In a recent report, Human Rights Watch called on the Lebanese authorities to take all possible measures to protect peaceful demonstrators and refrain from using force to disperse peaceful gatherings.



Tehran mayor sees ‘threat’ in Iranians’ dissatisfaction

Updated 25 min 48 sec ago

Tehran mayor sees ‘threat’ in Iranians’ dissatisfaction

  • The International Monetary Fund predicts Iran’s economy will shrink by 6 percent this year

TEHRAN: Iran’s low voter turnout reflects a wider malaise in a country long buckling under sanctions and more recently also hit hard by the coronavirus, spelling “a threat for everyone,” Tehran’s mayor Pirouz Hanachi told AFP.

“The turnout at the ballot box is a sign of people’s satisfaction level,” said Hanachi, mayor of Iran’s political and business center and largest city, with more than 8 million people.

“When there is dissatisfaction with the government or the state, it then reaches everyone and that includes the municipality too,” he said in an interview on Tuesday.

Iran has suffered the double blow of a sharp economic downturn caused by US economic sanctions over its contested nuclear program, and the region’s most deadly COVID-19 outbreak.

Reformists allied with moderate President Hassan Rouhani lost their parliamentary majority in a landslide conservative victory in February, in a major setback ahead of presidential elections next year.

Voter turnout hit a historic low of less than 43 percent in the February polls after thousands of reformist candidates were barred from running by the Islamic republic’s powerful Guardian Council.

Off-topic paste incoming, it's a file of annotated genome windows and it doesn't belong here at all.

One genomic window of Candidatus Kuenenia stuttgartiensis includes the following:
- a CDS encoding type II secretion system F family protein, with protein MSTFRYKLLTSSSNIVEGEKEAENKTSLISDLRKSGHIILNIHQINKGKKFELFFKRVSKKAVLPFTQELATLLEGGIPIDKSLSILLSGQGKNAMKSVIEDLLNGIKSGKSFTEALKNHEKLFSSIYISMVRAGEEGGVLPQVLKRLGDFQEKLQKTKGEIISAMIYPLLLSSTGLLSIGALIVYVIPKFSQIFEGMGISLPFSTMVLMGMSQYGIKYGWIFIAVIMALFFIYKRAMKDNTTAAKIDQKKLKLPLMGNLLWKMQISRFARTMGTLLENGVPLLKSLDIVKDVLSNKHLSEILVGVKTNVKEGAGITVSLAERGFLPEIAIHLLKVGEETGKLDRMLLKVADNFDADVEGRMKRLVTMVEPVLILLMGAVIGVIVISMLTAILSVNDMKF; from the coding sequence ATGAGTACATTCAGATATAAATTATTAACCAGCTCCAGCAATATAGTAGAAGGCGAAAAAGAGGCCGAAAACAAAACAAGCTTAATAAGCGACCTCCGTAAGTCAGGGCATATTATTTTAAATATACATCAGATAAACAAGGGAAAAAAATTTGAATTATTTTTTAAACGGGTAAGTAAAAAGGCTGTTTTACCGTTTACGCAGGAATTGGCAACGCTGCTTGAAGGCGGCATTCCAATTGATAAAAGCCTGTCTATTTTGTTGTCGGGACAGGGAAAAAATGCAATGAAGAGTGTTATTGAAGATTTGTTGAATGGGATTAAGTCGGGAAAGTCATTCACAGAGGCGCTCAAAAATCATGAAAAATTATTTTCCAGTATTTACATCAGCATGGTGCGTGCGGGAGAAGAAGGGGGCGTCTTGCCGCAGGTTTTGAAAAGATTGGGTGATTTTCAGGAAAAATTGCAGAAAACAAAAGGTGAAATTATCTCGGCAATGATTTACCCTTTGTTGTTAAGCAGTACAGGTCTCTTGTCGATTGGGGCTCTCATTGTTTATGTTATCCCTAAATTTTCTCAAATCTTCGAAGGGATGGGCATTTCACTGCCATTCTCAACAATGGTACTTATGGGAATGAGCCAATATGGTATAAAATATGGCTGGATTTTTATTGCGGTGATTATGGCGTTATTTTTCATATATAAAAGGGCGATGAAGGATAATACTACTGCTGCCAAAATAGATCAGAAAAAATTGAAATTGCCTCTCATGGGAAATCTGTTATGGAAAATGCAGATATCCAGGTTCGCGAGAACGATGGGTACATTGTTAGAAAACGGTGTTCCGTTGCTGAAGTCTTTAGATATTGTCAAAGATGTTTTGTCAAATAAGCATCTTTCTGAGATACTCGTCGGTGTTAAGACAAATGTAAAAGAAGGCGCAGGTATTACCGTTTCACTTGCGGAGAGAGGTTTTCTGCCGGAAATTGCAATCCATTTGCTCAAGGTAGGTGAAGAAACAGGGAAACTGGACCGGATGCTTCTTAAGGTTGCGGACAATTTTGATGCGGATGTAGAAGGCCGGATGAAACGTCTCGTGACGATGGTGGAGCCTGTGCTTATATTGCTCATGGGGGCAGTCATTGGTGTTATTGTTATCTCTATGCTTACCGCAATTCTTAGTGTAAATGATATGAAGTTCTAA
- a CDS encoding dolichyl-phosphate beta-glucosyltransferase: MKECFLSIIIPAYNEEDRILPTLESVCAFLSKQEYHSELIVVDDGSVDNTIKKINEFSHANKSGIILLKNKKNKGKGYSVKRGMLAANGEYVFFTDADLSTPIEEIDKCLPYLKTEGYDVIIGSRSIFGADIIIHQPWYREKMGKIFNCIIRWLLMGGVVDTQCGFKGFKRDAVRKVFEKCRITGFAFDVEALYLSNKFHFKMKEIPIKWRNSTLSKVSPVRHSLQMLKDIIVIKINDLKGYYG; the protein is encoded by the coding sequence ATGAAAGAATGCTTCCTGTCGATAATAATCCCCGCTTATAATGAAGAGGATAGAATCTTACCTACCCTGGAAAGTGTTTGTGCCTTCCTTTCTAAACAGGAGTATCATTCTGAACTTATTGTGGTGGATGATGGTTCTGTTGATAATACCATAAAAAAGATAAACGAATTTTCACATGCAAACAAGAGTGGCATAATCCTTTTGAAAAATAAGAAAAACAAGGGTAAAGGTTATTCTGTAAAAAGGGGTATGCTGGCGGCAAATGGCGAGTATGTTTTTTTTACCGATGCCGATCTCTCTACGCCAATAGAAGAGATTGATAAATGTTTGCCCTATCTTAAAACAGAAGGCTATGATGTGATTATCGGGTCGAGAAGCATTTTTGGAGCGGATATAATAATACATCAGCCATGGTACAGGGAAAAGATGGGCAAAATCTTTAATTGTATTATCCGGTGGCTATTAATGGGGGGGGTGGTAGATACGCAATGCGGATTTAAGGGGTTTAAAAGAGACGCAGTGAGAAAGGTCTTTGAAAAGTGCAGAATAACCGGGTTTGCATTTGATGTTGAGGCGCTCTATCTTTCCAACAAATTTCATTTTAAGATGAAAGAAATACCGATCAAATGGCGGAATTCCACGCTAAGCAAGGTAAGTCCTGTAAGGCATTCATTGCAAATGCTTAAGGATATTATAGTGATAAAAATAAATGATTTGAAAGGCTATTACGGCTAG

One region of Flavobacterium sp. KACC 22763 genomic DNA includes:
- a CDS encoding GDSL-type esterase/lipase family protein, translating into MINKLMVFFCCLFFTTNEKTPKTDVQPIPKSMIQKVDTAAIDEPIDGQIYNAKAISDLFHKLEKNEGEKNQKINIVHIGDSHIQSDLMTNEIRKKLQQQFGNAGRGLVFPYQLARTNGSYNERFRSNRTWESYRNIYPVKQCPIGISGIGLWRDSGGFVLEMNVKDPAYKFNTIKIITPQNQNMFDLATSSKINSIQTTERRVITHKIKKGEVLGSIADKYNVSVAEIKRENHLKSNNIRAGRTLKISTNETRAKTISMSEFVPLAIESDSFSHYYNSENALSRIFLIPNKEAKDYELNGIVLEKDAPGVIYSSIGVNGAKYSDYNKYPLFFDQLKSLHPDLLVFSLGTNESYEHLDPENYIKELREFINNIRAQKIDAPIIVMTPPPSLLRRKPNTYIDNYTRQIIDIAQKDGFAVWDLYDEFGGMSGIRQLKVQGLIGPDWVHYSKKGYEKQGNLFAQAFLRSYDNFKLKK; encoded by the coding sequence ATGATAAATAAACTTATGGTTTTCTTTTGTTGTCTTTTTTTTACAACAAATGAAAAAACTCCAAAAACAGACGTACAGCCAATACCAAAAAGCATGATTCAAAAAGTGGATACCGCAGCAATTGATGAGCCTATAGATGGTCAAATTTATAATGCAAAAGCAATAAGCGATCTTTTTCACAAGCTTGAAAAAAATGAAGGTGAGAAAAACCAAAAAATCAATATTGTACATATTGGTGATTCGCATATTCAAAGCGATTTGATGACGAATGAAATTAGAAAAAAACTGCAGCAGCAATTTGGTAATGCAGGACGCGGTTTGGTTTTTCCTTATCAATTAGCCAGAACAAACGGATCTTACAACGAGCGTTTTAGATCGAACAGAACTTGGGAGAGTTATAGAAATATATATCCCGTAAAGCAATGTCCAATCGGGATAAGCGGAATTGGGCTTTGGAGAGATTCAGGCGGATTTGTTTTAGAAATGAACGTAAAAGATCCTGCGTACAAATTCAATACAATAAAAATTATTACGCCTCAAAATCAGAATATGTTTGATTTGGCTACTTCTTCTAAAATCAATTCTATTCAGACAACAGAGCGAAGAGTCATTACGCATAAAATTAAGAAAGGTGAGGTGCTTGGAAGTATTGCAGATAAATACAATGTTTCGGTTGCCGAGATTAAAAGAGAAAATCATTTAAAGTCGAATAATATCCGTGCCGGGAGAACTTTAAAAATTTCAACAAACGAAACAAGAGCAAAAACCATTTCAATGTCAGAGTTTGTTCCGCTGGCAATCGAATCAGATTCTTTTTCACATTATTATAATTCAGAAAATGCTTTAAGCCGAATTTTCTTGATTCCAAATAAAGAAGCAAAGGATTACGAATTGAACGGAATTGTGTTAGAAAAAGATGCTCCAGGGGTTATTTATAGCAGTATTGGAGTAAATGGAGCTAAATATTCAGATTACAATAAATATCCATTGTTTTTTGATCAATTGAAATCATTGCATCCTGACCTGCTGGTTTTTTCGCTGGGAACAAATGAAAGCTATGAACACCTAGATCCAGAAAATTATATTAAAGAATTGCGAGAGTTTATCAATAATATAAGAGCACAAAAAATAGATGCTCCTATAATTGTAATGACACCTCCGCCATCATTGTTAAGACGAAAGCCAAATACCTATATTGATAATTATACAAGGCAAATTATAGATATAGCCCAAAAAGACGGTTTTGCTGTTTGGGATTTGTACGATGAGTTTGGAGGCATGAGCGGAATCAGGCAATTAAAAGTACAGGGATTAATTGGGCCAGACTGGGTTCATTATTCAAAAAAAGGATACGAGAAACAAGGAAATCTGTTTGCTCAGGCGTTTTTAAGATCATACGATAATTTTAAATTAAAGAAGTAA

Such voter fatigue “can be a threat for everyone, not just reformists or conservatives,” warned the mayor, a veteran public servant with a background in urban development who is tied to the reformist camp.

The conservative resurgence reflects dissatisfaction with the Rouhani camp that had sought reengagement with the West and the reward of economic benefits — hopes that were dashed when US President Donald Trump in 2018 pulled out of a landmark nuclear deal and reimposed crippling sanctions.

The International Monetary Fund predicts Iran’s economy will shrink by 6 percent this year.

“We’re doing our best, but our situation is not a normal one,” Hanachi said. “We are under sanctions and in a tough economic situation.”

As he spoke in his town hall office, the shouts of angry garbage truck drivers echoed from the street outside, complaining they had not received pay or pensions for months.

The mayor downplayed the small rally as the kind of event that could happen in “a municipality in any other country,” adding that the men were employed not by the city itself but by contractors.

Iran’s fragile economy, increasingly cut off from international trade and deprived of crucial oil revenues, took another major blow when the novel coronavirus pandemic hit in late February.

Since then the outbreak has killed more than 12,000 people and infected over 248,000, with daily fatalities reaching a record of 200 early this week, according to official figures.

A temporary shutdown of the economy in recent months and closed borders sharply reduced non-oil exports, Iran’s increasingly important lifeline.

This accelerated the plunge of the Iranian rial against the US dollar, threatening to further stoke an already high inflation rate.

In just one impact, said Hanachi, the Teheran municipality lost 2 trillion rial ($9 million) because of sharply reduced demand for public transport in recent months.

As many Tehran residents got back into their cars to avoid tightly packed subways and buses, this has done nothing to help solve Tehran’s long-standing air pollution issue.

Tehran has had only 15 “clean” air quality days since the March 20 Persian New Year, according to the municipality.

One of Hanachi’s tasks is to fight both the virus and air pollution — a tough juggling act as car travel is safer for individuals but also worsens the smog that often cloaks the capital.

The mayor said he worried that, after restrictions on car travel were reimposed in May to reduce air pollution, subways are once again packed during peak hours, as is the bustling city center.

Tehran’s Grand Bazaar, which is now crowded with shoppers, warned Hanachi, “can become a focal point for the epidemic.”